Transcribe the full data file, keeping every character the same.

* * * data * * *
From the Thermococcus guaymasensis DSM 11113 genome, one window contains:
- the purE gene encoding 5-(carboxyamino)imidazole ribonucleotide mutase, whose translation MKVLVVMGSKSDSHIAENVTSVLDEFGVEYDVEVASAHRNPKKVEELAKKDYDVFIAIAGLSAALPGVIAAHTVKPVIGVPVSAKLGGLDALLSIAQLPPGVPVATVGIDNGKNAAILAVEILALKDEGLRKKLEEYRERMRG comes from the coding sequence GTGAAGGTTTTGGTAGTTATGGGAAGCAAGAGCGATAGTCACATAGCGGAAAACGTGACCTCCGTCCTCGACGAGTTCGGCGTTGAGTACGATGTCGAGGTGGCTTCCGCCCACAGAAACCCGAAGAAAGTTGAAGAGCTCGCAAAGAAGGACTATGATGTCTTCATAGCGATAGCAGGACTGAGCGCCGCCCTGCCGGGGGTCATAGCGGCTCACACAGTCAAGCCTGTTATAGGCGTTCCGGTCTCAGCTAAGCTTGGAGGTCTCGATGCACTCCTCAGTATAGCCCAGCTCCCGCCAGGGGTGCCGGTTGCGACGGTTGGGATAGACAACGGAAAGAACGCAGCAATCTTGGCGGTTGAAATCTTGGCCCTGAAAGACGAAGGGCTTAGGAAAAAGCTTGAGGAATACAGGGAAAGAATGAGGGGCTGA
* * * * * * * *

From the Thermococcus guaymasensis DSM 11113 genome, one window contains:
- the purE gene encoding 5-(carboxyamino)imidazole ribonucleotide mutase, whose translation MKVLVVMGSKSDSHIAENVTSVLDEFGVEYDVEVASAHRNPKKVEELAKKDYDVFIAIAGLSAALPGVIAAHTVKPVIGVPVSAKLGGLDALLSIAQLPPGVPVATVGIDNGKNAAILAVEILALKDEGLRKKLEEYRERMRG comes from the coding sequence GTGAAGGTTTTGGTAGTTATGGGAAGCAAGAGCGATAGTCACATAGCGGAAAACGTGACCTCCGTCCTCGACGAGTTCGGCGTTGAGTACGATGTCGAGGTGGCTTCCGCCCACAGAAACCCGAAGAAAGTTGAAGAGCTCGCAAAGAAGGACTATGATGTCTTCATAGCGATAGCAGGACTGAGCGCCGCCCTGCCGGGGGTCATAGCGGCTCACACAGTCAAGCCTGTTATAGGCGTTCCGGTCTCAGCTAAGCTTGGAGGTCTCGATGCACTCCTCAGTATAGCCCAGCTCCCGCCAGGGGTGCCGGTTGCGACGGTTGGGATAGACAACGGAAAGAACGCAGCAATCTTGGCGGTTGAAATCTTGGCCCTGAAAGACGAAGGGCTTAGGAAAAAGCTTGAGGAATACAGGGAAAGAATGAGGGGCTGA